Thankfully, the lollipops are gone and so are the gimmicky singles wrapped in pink, frilly underwear, though these are not things that Leeno is embarrassed about. Describing that stage of the Harlots’ career he says, “It was fun, you can’t be embarrassed about things in your past. Otherwise, you’ll spend your whole life being paranoid.
The band now have a tougher, more melodic approach — with rhythmic songs bursting of good old youthful vibrancy and
vitality. Of course’ Leeno had already told us that a few issues back but, as he is more than aware, there’s a huge difference between what you say and what you actually deliver.
(And Leeno knows how to play the publicity game as weil as anyone, especially when aided and abetted by eager journalists.)
Thankfully, A have never made such claims, and both men know full well that the proof is in the music, not in interview technique — truth in songs means much more than what you can read in a magazine. But still, when the words come from the band’s mouth, they are presented with the opportunity to prove it on stage and on vinyl. So this is Aiz’s opportunity to square things up.
“It’s pretty much a new band, there’s no doubt about it — so much has happened,” he says. “And every time we’ve progressed, it’s always been for the better. I can’t say anything for Easton, but it was like he’d been driving this really, really nice car and then he got out and handed me the keys.”
As a footnote, Aiz adds, “And it is a really nice car to drive. ”
OK, then. What kind of modifications have you made to this car then, Aiz? “Bigger injection.
“Bigger injection and a bigger stereo,” Leeno jumps in and offers. “And probably a bench seat too, perhaps.”
We all chuckle at the childishness of our metaphors, but in reality this is the truth. If you haven’t already done so, put down the mag and take a listen to the demos, you will then fully understand the vitality of the new Candy Harlots and you may aslo be able to understand why Leeno can say things like, “The things that you don’t hear about, without blowing our own horns, is that the last three times we played at the General Bourke (Hotel, in Parramatta) it’s been like a full house. Y’know 800 people plus.’
Aiz has more to add: “The first time we played there we broke the house capacity record. Something like 900 peop!e — that’s ridiculous really, amazing.”
That night in question, Aiz’s first night out in front, came at a time when the band had no management, no label and what looked like an endless, and continued, future of playing the pubs. Except that, and here comes the important bit, in the crowd that night were half a dozen people from Virgin Records and one potential manager:
Leeno takes up thé story. “I’d sent a tape to Andrew, and he rang me up that day and asked if I’d mind if he played the tape for this guy at Virgin who he was having lunch with. Of course I offered to send 10 more copies straight away if it would help. (Later Andrew adds that he listens to demos he’s been sent between mouthfuls of cereal and toast every morning, and that it was the Aiz-penned ballad, “What Are We Fighting For” that won him over).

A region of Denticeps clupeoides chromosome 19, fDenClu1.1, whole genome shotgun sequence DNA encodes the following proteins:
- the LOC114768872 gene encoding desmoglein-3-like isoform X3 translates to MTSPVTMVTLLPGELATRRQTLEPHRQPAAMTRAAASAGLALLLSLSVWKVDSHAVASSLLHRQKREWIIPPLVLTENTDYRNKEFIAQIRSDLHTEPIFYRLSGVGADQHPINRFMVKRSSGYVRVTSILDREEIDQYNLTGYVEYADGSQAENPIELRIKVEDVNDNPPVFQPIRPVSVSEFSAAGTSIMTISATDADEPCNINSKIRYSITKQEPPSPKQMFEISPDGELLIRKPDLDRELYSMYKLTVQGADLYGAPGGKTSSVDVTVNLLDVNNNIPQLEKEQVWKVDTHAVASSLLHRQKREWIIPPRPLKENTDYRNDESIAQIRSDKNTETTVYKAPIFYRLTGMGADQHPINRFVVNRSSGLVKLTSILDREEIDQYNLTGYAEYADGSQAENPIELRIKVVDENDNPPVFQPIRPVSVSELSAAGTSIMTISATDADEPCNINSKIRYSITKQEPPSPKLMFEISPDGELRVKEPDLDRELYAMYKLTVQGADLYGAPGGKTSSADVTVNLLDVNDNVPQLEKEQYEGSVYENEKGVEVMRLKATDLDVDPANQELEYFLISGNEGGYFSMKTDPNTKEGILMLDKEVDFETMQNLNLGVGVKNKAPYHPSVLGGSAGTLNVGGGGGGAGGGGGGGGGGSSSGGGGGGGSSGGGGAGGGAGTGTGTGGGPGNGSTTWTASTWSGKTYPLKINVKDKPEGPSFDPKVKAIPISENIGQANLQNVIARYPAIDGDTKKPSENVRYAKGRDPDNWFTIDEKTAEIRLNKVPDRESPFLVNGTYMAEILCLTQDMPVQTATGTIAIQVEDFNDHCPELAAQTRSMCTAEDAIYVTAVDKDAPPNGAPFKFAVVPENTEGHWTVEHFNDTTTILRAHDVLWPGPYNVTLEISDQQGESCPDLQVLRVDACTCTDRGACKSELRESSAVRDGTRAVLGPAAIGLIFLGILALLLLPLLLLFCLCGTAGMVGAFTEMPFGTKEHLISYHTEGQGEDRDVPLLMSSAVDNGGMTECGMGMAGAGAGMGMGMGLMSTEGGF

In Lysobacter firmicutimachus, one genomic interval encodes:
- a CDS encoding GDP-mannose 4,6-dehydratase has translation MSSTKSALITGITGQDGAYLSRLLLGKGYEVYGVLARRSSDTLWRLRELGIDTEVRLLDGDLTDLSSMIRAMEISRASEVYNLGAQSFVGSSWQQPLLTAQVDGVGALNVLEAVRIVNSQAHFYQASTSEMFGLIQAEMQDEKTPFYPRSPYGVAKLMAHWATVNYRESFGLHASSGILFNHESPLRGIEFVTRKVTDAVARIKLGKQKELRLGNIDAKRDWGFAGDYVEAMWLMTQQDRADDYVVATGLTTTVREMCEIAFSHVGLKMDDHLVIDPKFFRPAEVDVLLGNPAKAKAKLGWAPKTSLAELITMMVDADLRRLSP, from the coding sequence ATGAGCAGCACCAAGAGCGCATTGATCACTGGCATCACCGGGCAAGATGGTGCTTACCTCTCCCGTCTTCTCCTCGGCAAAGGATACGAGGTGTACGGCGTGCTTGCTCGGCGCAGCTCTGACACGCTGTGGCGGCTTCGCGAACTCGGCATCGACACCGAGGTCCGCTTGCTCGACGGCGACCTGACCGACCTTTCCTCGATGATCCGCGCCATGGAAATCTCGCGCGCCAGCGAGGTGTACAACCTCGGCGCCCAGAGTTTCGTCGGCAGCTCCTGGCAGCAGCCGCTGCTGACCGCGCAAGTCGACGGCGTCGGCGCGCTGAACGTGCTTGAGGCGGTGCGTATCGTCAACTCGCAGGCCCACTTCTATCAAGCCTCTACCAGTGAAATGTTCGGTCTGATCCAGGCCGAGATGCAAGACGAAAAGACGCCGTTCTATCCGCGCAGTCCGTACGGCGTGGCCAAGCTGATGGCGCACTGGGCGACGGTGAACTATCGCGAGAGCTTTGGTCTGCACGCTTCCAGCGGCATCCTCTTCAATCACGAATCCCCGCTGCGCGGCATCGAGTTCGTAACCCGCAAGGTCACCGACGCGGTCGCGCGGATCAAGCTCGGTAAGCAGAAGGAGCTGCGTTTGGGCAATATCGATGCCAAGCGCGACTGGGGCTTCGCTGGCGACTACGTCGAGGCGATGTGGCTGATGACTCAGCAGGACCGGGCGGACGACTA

“So Andrew played the tape to Virgin and then rang us back the same day saying, ‘Wow, they’re crazy about it, they love it, let’s meet up.’ That led to them coming to a show. Andrew and Virgin said they were interested in putting us into Paradise Studios to do some more demos. After we finalised the signing and everything, Virgin sent us down to Melbourne to record for a week. You know, just to get away from Sydney.”
On the day we spoke, Leeno was off to add some finishing touches to the upcoming single, “Danger”, a song that was originally released by the old Candy Harlots line-up. But, as with everything else about the band, this new interpretation is much different to the old version. “This is a
new arrangement, and the mix that Kaj Dahlstrom (who has also most recently done Nursery Crimes “Eleanor Rigby” single) did in Melbourne is much punchier, much more aggressive, ” Aiz comments.
Almost inevitably, “Danger” is a ballad-type affair. But don’t be disgruntled. As you well know, because by now you have listened to the demos, better songs are in store for the full length album that’ll soon be out. But why make the demos public? Take it away Aiz.
“The demos are for the real fans. People will be able to sit back in a coup le of years and feel good about owning them. This is for all
the people who have stuck by the Candy Harlots over the years. ”
“And it is the tape that got us the deal,” interjects Leeno.
“You are hearing the beginning now,” Aiz summarises. “And as the changes take place people can listen back and hear the band being reborn again.”
CANDY HARLOTS: Just Sign Here (1991)
By JEREMY SCHEAFFE